Whew! A bit dusty over here. I hadn't realized it had been over three months since I last posted something here but with all the news this week I guess I figure it's time to throw out my 2¢ once again.
The official unemployment rate is now at 9.8%. Nine point eight per cent. And this is just the "official rate" reported by Labor is the "U3." The truer rate is probably contained in the U6 which is over 17%.
It is December 2010 and this is the longest sustained stretch of unemployment over 9% since the Great Depression. While ADP in their monthly reporting of jobs added for November showed an estimated 93,000 new private sector jobs for November 2010, the official Department of Labor report showed only 39,000 jobs added in total for November 2010. This is in an economy that needs to add 100k - 150k jobs per month just to maintain status quo. Now we add in that two million people currently collecting unemployment will be losing their unemployment insurance benefits during December 2010 and another uptick in initial jobless claims for the last week of November and it is going to be a horrendous Christmas season for a lot of people in the United States.
So what are they arguing about in Washington? Extending the Bush tax cuts. Now the Bush tax cuts were implemented in '01 and '03, ostensibly because "tax cuts create jobs." Given that the period from '01 through '09 was the worst era of jobs creation since before WWII, I am quite skeptical of this claim, to say the least. At a time of long term sustained unemployment and underemployment, tax cuts do nothing for those most in need. Yet the folks in Washington are doing their dance, at best tying a potential one year extension of Unemployment to a three year extension of all tax the cuts including for those making more than $250K per annum.
Now economists are starting to speculate about a permanent "underclass" of un and underemployed:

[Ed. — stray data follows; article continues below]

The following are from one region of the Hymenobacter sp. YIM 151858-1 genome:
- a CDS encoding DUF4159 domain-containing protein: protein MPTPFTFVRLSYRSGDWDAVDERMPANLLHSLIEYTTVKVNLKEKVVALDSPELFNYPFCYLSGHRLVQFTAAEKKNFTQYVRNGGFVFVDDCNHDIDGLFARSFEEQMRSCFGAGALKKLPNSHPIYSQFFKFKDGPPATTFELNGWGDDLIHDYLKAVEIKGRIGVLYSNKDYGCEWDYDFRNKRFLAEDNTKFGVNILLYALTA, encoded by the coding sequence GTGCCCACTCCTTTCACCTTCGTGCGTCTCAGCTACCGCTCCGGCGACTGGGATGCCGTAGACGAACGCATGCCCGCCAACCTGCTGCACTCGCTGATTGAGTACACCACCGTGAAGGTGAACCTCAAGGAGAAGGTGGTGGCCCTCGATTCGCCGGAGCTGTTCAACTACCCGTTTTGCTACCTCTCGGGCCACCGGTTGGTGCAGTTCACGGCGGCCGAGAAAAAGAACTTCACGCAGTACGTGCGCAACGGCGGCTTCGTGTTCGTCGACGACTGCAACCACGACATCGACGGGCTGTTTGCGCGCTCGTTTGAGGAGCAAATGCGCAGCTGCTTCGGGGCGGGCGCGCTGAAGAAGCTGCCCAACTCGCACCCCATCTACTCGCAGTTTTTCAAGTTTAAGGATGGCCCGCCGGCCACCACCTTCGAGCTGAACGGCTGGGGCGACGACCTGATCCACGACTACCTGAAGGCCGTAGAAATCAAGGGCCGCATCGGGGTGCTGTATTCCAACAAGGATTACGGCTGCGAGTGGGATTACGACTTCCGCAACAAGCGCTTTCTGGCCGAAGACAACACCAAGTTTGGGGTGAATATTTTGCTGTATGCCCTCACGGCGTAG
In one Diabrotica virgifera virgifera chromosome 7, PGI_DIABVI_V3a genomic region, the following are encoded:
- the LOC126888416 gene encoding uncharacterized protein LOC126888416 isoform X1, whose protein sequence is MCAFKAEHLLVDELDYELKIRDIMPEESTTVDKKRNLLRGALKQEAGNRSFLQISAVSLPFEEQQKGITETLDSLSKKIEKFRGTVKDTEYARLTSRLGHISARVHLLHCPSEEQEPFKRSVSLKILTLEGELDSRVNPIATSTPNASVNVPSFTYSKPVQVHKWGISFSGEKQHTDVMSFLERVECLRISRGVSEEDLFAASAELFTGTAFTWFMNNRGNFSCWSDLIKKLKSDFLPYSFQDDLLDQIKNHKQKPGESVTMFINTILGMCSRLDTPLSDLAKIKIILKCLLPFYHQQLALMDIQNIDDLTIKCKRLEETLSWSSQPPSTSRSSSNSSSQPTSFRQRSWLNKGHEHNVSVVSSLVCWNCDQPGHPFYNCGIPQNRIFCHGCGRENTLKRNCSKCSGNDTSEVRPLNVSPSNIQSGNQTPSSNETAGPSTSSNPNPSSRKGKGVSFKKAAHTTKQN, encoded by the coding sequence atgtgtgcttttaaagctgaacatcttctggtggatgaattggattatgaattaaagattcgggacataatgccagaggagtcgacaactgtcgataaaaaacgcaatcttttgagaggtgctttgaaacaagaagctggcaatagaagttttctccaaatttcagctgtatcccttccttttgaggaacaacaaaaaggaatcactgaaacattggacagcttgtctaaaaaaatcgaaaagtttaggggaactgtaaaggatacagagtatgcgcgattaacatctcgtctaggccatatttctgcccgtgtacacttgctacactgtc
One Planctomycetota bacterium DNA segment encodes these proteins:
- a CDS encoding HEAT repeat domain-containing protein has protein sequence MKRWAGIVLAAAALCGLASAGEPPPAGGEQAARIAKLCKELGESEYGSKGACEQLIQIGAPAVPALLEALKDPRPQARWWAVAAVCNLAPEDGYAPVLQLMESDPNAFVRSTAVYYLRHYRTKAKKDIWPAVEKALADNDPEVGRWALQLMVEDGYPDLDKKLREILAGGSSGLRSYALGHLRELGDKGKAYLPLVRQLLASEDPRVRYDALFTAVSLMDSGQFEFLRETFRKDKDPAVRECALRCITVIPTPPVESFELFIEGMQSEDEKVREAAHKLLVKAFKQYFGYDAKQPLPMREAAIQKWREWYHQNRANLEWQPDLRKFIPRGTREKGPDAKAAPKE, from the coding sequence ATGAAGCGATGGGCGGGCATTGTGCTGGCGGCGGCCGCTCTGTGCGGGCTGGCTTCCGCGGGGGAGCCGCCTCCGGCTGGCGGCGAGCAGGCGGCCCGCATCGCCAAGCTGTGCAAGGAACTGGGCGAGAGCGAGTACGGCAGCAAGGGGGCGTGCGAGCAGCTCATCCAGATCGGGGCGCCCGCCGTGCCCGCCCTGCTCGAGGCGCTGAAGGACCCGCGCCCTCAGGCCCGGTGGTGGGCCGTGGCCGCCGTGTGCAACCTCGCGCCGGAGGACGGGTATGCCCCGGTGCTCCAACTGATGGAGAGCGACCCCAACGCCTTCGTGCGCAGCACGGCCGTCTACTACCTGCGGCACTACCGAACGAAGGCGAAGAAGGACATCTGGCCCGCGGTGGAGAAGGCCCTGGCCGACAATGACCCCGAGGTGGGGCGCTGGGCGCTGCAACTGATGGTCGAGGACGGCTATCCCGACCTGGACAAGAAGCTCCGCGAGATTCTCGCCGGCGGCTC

The longer people stay out of work, the more trouble they have finding new work.
That is a fact of life that much of Europe, with its underclass of permanently idle workers, knows all too well. But it is a lesson that the United States seems to be just learning.
This country has some of the highest levels of long-term unemployment — out of work longer than six months — it has ever recorded. Meanwhile, job growth has been, and looks to remain, disappointingly slow, indicating that those out of work for a while are likely to remain so for the foreseeable future.
I can fully attest to this. I was totally unemployed for over three years before starting a volunteer gig that has grown to a part-time just above minimum wage. It has been a god send as it means I have some money coming in. But it is not in my chosen career field. That has not stopped me from continuing to search in the Software Quality Assurance and Testing field but even when I get nibbles asking if I'm interested in a possible position, the interest seems to fade fairly rapidly when I clarify that I have not been working in the field for a few years.
Then there was the Catfood Commission Report. For what it's worth, the fine folks at FireDogLake did a fine job in covering the Catfood Commission from Wednesday, December 1 so I'll just let them tell the story here, here, here, here, and here.
And because I can: